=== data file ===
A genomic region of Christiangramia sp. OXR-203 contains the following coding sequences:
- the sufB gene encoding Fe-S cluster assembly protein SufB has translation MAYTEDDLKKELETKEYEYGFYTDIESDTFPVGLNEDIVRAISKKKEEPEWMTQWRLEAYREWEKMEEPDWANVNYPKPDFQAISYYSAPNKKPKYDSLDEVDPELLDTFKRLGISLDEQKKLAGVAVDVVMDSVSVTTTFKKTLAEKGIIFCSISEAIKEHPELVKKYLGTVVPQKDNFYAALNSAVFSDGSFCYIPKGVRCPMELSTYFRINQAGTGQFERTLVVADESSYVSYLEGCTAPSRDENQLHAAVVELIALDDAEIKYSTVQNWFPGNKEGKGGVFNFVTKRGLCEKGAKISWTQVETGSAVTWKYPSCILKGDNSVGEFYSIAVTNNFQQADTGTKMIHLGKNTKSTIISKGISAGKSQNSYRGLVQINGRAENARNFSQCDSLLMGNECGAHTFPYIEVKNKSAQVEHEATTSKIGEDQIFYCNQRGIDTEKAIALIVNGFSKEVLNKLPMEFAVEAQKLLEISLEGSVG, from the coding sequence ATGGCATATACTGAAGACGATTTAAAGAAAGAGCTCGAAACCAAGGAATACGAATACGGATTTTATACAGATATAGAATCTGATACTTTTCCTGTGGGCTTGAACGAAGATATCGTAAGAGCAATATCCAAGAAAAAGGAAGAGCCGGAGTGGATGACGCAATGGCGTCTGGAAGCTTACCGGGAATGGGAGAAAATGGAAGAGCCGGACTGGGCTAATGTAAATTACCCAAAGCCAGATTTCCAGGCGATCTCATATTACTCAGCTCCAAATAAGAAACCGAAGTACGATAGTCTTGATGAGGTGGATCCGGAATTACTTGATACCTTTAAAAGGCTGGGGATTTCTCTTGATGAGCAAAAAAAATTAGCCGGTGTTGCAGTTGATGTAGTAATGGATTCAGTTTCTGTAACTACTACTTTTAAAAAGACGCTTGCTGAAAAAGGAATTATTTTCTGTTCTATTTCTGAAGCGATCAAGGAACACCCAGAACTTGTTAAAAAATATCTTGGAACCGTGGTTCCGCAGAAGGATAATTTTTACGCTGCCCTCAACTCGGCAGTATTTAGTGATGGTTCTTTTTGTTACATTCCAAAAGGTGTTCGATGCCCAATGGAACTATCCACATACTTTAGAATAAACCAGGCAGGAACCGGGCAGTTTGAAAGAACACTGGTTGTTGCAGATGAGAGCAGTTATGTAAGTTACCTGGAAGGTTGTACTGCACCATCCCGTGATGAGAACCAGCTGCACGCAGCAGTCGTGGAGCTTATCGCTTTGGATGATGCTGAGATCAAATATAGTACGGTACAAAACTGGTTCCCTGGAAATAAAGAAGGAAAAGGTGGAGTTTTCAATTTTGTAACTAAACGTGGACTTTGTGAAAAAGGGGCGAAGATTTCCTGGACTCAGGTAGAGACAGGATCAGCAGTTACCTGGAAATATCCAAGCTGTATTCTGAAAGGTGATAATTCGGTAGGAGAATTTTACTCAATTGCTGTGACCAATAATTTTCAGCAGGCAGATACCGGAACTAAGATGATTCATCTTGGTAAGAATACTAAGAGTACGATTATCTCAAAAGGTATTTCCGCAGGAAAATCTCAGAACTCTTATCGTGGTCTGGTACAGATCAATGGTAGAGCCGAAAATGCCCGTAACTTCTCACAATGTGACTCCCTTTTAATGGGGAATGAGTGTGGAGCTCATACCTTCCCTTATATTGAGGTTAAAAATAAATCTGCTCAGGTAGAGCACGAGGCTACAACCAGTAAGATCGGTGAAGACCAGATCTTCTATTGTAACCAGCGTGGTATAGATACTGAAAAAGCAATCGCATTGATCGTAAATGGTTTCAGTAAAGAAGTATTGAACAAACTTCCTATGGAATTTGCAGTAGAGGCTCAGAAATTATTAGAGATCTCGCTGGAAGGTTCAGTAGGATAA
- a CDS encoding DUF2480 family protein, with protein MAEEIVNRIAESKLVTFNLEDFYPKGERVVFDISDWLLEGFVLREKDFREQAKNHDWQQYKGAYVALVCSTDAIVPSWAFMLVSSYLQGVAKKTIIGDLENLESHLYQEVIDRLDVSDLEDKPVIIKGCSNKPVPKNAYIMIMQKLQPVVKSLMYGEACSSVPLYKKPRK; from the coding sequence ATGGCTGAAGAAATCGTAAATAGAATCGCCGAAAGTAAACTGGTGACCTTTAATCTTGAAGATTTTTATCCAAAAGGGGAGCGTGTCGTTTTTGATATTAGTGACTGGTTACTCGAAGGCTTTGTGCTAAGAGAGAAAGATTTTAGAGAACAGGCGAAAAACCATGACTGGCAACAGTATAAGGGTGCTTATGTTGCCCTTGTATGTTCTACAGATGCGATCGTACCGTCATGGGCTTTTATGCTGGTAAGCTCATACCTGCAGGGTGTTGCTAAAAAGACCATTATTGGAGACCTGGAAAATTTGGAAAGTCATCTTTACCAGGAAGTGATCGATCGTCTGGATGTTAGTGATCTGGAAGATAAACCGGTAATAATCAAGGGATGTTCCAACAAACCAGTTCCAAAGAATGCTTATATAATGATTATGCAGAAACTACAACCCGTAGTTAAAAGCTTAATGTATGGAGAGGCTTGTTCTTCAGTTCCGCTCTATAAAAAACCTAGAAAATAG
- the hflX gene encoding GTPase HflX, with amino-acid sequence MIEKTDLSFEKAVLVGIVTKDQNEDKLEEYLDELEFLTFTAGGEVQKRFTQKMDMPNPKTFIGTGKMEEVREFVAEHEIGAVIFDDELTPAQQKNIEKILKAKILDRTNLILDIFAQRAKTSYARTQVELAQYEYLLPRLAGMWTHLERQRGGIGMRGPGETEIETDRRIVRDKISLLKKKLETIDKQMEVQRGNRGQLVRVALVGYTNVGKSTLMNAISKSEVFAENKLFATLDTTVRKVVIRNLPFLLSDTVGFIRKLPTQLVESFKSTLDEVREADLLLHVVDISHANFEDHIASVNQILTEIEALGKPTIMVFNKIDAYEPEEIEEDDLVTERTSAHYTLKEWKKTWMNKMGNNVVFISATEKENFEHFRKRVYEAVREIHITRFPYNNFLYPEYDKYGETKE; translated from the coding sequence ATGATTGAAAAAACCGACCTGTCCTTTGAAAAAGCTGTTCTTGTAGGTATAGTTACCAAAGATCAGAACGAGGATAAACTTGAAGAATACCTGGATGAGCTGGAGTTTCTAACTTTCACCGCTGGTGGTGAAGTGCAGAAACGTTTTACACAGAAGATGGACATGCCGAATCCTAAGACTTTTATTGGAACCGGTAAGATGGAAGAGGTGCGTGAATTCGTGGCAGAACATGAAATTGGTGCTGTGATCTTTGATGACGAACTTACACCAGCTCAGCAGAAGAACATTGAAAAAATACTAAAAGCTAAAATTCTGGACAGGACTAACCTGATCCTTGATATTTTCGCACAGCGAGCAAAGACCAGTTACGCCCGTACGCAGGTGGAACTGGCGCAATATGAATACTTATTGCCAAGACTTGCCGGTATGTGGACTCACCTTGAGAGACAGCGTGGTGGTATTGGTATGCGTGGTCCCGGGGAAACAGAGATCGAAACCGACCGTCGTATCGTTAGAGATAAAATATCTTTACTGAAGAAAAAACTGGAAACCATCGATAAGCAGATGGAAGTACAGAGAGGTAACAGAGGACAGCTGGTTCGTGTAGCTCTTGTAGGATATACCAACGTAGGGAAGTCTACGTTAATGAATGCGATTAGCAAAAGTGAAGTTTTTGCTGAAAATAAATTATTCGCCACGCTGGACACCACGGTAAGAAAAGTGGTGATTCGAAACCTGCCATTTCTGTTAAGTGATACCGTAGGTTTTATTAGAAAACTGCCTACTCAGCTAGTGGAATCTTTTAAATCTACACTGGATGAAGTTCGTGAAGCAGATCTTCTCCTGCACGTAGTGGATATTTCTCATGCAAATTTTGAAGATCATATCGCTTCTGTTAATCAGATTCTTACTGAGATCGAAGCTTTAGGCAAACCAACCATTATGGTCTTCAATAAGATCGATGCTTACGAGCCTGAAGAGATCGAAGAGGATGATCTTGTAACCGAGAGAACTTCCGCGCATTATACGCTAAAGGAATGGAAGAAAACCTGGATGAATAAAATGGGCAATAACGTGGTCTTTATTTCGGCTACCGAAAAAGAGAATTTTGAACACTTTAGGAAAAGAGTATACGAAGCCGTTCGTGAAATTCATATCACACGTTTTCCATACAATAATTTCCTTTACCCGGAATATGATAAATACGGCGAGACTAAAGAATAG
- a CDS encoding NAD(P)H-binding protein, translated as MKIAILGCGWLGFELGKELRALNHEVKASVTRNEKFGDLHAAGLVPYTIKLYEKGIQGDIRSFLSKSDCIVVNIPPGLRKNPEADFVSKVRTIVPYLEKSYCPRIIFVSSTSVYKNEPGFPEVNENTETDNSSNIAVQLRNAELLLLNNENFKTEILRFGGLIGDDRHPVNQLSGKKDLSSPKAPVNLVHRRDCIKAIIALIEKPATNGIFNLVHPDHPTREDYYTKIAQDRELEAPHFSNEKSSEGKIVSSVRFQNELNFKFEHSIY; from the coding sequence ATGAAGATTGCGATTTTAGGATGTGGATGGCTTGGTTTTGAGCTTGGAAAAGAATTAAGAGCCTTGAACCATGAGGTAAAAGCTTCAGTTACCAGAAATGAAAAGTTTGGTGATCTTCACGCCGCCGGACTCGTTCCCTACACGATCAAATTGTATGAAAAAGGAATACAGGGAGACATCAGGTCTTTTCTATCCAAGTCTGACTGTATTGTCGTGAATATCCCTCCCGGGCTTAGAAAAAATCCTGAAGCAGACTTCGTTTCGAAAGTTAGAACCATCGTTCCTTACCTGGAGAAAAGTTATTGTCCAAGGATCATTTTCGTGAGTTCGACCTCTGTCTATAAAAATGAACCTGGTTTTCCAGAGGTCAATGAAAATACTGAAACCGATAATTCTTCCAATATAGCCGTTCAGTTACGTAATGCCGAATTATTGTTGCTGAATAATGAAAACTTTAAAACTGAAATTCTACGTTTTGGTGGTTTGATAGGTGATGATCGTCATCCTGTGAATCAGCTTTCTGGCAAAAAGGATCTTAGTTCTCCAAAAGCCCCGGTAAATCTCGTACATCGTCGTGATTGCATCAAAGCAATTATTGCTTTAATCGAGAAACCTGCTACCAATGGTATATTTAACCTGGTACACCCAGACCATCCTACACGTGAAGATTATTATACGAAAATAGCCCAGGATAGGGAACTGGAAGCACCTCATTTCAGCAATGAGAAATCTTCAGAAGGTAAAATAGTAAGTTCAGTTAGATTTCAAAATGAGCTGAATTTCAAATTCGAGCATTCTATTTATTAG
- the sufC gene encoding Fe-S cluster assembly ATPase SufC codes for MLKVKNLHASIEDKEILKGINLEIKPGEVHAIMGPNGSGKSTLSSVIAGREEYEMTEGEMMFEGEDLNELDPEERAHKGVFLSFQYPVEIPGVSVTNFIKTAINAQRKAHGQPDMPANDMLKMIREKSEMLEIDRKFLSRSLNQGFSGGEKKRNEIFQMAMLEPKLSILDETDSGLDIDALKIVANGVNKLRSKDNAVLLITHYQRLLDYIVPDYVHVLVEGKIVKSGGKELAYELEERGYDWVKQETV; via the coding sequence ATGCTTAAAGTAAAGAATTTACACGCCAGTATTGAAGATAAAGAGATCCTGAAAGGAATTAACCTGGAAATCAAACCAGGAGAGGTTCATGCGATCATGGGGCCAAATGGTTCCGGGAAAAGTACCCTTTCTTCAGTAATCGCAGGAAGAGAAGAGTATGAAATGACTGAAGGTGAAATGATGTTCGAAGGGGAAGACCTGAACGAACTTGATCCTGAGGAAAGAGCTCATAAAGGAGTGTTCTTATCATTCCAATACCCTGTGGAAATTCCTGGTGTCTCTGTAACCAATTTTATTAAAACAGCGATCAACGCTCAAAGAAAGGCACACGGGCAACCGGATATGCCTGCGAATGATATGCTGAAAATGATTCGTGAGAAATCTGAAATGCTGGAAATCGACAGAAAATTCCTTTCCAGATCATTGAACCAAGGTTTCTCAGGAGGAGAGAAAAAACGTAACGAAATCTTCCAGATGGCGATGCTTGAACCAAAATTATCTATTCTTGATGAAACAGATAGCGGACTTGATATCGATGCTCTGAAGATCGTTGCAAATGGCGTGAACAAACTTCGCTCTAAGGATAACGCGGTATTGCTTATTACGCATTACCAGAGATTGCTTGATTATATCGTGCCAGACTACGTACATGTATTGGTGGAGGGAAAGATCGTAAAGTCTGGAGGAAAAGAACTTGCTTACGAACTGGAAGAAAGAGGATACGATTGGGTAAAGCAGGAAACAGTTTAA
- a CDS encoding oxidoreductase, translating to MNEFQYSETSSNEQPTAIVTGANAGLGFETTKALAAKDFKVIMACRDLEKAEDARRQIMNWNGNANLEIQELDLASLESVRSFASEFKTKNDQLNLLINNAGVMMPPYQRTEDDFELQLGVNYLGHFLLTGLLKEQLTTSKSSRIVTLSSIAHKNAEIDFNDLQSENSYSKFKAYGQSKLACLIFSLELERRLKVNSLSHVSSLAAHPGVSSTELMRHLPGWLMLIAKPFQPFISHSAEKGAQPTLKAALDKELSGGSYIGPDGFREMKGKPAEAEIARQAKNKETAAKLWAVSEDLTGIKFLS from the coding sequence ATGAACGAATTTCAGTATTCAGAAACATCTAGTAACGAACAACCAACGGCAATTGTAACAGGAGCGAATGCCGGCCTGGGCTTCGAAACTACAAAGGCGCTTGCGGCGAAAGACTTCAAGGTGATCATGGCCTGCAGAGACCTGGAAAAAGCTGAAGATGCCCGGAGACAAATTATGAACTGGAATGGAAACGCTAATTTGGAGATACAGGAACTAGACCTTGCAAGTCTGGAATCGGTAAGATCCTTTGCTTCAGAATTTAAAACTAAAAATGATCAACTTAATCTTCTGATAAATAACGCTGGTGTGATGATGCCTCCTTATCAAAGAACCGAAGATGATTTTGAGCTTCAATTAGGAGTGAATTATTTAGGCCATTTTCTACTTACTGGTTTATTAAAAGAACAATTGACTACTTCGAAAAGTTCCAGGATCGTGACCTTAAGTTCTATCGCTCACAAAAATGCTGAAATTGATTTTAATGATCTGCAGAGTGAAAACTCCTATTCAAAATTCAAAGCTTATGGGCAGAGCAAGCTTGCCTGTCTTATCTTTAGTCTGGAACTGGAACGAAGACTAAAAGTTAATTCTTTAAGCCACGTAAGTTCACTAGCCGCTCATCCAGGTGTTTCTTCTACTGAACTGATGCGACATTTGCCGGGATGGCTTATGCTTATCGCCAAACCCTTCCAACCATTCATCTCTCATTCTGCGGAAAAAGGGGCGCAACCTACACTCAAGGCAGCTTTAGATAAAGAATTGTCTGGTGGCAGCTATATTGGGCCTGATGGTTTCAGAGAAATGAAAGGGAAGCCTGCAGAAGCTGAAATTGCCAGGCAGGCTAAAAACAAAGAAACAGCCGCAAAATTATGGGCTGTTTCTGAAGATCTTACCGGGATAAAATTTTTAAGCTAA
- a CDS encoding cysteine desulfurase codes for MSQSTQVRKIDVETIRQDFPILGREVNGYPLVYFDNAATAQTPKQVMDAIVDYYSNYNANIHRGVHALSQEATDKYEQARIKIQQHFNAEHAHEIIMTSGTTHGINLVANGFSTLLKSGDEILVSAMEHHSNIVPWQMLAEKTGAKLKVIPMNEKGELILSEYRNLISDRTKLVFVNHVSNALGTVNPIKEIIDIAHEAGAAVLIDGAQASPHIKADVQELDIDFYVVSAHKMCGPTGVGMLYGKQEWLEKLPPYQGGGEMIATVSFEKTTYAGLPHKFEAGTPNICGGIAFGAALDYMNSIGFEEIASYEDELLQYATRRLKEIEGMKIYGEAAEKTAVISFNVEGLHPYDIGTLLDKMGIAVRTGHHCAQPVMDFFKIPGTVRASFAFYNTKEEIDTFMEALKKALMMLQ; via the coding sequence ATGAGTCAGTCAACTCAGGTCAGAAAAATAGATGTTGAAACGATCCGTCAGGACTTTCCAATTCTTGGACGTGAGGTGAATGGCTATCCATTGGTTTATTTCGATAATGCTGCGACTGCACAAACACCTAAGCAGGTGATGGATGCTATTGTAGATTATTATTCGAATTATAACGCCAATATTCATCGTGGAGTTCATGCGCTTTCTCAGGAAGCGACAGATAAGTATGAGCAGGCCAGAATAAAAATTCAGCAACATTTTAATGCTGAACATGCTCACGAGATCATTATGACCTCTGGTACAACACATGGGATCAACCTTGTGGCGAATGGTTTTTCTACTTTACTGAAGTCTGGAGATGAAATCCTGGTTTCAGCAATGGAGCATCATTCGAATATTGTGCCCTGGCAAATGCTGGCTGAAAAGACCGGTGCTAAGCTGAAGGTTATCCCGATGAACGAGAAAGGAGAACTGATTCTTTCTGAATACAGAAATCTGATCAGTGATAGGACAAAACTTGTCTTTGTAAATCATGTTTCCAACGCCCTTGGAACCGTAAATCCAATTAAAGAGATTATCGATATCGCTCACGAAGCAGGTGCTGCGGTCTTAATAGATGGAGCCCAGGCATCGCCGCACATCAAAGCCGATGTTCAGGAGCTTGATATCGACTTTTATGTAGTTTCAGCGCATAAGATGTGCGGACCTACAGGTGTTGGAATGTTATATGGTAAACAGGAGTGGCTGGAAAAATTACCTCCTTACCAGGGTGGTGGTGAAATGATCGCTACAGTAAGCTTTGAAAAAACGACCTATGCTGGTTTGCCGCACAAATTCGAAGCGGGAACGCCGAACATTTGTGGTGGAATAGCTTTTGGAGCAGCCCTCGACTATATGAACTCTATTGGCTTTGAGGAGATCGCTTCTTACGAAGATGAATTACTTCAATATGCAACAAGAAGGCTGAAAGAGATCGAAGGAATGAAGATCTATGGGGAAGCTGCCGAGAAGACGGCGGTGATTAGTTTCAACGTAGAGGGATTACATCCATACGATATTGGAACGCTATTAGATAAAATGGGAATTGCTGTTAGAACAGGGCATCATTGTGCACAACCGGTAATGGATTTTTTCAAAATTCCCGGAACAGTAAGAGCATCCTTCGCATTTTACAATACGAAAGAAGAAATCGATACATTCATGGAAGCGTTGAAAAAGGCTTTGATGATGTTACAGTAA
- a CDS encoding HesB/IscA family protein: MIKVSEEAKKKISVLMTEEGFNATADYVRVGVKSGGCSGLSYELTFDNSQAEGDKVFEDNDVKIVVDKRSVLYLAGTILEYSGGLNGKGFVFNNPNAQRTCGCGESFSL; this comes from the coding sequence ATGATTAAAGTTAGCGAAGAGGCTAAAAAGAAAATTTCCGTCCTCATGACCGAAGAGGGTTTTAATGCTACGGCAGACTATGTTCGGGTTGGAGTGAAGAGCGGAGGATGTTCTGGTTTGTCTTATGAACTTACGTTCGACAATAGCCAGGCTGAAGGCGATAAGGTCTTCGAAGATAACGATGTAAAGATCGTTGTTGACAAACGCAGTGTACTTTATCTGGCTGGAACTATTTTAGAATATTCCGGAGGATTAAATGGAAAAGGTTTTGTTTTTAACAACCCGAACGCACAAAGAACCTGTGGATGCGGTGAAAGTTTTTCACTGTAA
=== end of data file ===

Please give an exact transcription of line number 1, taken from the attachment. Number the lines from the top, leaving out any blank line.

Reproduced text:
A genomic region of Christiangramia sp. OXR-203 contains the following coding sequences: